Wednesday, 29 May 2013

Can you Hear A Skeleton Earpiece Whilst Wearing Earplugs?

There’s no motive why not. The principle elements of your ears are actually, fundamentally, removed from the hearing practice when  ‘Bonephones’.

A skeleton earpiece is a conveyable speaker system manufactured to bypass the most sensitive parts of the ear to be able to reduce the risk of hearing loss. Based on current research, any noise over 100 decibels causes hearing problems like tinnitus and short-term deafness, even giving you everlasting harm. Your standard iPod can reach sounds as extreme as one hundred fifteen decibels within the US, but here within the UK, special programs restricts most gadgets to approximately 100db.

Anyway, a skeleton earpiece (a technology occasionally known as ‘Bonephones’) can be the best way to listen to your music securely. Patrick J. Kiger of How Stuff explains the science behind ‘Bonephones’.

“To understand how bone conduction works, you first have to understand how we hear sounds, which we do in two ways: Sound travels in waves through the air. Normally, sound waves travel through several structures in the ear, before being translated and transmitted through our nervous systems to our brains. First, the waves enter the outer ear, or pinna, which is the big flappy piece of cartilage that helps to focus the sound. From there, the sound goes into the air-filled middle ear, which includes the auditory canal and the eardrum, a flap of skin that vibrates when exposed to the energy from sound waves. On the other side of the eardrum, there are three small bones, the ossicles, which are attached to it. They transmit the vibration to the cochlea, a fluid-filled structure that takes those vibrations and converts them to electrical impulses that are sent along the auditory nerve to the brain. But that’s not the only way our body can process sound. Sound waves can also be transmitted through the bones in your head. When the bones vibrate, the sound reaches the cochlea, just as it would by going through the middle ear and eardrum, and results in the same sort of nerve impulses being transmitted to your brain. This method of sound transmission is called bone conduction”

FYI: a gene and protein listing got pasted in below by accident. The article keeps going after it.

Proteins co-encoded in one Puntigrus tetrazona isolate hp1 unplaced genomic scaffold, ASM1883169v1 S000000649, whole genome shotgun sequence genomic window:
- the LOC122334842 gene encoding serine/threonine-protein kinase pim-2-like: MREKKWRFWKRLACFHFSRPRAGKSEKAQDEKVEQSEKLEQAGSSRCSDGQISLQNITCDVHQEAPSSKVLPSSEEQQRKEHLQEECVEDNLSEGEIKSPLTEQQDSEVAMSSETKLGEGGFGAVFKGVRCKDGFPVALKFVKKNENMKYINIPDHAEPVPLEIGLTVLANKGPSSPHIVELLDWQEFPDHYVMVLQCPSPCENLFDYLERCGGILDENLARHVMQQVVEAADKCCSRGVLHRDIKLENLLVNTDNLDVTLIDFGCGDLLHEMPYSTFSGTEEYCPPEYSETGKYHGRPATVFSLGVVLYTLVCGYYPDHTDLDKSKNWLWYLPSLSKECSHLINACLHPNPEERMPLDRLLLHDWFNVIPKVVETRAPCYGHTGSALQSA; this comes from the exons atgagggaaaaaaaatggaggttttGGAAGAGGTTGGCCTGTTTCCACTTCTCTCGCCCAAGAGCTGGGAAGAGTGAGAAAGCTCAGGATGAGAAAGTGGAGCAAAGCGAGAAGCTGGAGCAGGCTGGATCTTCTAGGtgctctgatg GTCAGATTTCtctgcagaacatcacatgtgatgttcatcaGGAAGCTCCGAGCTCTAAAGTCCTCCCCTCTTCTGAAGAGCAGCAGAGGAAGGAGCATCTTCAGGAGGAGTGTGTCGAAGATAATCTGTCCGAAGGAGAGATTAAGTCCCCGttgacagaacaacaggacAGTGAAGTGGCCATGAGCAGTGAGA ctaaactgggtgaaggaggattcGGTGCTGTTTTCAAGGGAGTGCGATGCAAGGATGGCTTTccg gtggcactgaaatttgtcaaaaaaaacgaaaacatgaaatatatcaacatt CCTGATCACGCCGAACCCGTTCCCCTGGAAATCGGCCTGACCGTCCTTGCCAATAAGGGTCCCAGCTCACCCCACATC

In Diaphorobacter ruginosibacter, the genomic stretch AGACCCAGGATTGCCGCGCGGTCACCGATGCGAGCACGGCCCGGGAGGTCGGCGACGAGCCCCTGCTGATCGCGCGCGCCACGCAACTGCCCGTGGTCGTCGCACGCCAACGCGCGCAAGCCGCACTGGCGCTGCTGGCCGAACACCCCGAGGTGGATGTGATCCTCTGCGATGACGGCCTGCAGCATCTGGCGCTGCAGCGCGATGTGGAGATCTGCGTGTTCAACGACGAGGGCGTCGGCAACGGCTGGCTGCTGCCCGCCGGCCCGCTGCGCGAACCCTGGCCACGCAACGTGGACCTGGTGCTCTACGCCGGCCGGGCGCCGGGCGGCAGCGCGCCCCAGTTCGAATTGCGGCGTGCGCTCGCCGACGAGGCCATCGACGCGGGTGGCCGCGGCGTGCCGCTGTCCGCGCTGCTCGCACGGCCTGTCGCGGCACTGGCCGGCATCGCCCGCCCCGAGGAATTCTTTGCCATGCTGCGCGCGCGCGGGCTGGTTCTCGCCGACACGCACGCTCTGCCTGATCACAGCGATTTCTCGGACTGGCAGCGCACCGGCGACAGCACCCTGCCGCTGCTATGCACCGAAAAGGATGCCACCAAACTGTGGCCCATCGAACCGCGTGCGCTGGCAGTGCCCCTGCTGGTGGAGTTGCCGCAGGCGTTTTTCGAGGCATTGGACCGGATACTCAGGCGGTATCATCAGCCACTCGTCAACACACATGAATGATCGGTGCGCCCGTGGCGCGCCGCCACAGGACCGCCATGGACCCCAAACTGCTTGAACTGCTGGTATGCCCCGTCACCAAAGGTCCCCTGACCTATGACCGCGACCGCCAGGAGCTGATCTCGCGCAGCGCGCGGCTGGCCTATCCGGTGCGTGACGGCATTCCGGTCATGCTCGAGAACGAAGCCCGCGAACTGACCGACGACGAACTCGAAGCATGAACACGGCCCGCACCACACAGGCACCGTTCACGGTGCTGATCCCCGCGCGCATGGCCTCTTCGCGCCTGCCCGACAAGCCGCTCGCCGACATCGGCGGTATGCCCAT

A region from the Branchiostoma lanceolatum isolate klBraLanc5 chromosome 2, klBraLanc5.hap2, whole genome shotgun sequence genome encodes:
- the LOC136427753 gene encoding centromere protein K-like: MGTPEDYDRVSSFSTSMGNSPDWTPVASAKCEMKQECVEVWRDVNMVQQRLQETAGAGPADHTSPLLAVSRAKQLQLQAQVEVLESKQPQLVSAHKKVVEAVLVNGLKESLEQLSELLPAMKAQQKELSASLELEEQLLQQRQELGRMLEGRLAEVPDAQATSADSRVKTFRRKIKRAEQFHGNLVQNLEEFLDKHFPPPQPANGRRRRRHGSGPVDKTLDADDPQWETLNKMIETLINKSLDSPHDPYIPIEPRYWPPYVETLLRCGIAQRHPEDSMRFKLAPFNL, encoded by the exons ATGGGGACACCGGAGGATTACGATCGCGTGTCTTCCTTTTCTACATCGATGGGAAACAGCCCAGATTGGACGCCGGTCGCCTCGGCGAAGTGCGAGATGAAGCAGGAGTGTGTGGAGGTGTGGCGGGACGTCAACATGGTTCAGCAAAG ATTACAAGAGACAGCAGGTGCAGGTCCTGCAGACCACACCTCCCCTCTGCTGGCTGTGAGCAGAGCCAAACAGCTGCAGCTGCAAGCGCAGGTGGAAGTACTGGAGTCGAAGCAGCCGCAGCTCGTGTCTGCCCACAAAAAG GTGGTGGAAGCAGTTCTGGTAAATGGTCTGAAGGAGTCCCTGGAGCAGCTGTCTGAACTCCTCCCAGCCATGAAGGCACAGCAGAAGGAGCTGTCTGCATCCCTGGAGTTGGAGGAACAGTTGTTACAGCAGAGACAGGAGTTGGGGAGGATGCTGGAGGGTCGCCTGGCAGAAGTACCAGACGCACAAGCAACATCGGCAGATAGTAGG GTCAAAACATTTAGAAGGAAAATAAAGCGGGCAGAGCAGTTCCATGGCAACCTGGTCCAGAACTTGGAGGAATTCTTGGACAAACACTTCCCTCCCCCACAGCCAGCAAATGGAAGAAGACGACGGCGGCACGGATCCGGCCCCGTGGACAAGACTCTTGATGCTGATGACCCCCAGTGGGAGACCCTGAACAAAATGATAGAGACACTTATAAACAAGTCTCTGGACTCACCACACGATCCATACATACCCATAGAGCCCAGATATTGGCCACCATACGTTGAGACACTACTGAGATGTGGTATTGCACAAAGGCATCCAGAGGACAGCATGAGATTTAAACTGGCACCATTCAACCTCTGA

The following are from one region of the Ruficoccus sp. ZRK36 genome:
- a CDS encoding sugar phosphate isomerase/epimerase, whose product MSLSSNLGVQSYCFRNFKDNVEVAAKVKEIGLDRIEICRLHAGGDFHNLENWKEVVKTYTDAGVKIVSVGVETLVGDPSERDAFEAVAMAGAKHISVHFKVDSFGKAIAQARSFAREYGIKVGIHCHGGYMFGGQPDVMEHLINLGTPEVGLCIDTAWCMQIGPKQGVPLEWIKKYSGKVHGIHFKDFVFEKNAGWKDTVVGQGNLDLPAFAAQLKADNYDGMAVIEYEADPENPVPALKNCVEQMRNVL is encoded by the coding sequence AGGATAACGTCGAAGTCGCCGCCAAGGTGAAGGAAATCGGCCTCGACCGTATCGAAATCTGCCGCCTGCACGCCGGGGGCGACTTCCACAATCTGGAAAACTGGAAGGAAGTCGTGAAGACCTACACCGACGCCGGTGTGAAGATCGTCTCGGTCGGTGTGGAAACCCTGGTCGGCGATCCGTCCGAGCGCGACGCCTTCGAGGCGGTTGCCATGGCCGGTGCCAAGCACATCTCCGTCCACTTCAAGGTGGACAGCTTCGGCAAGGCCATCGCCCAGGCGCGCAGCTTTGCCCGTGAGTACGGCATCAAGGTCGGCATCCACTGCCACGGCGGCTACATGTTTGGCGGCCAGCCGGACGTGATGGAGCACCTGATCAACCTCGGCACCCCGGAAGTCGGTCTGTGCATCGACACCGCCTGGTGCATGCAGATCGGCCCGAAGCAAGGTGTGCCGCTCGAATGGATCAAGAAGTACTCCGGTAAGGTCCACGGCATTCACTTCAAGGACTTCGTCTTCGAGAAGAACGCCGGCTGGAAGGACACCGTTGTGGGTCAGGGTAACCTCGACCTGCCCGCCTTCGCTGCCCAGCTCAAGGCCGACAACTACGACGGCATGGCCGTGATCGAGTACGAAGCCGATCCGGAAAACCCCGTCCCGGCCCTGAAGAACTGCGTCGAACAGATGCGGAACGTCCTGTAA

Based on Kiger, the great composer Beethoven utilized a kind of prototype version of this technique. By attaching a rod both to his piano also to his skull, he might ‘hear’ the music he was making, an revolutionary answer that shares equivalent key principle with bone conduction.

‘Bonephones’ should have no effect at all on whether or not a user is wearing earplugs or not, because the part of the ear that is ‘plugged’ is not actually in use.

My very own private reservations concerned the safety to the user of these new headsets, but Kiger affirms that,

“Deborah Price, a doctor of audiology and vice-chair of the Audiology Foundation of America, told Wired in 2004 that bone conduction is “very safe”

Additionally, ‘Bonephones’ are particularly good for our good for the visually impaired user, who might need to play music, audiobooks or additional content without having to hide their ears.

The tech is still comparatively new, but in the interim it appears being perfectly safe and generally in a position to match the fundamental capabilities of a standard set of earbuds, although questions remain about the level of audio quality achieved via this method.

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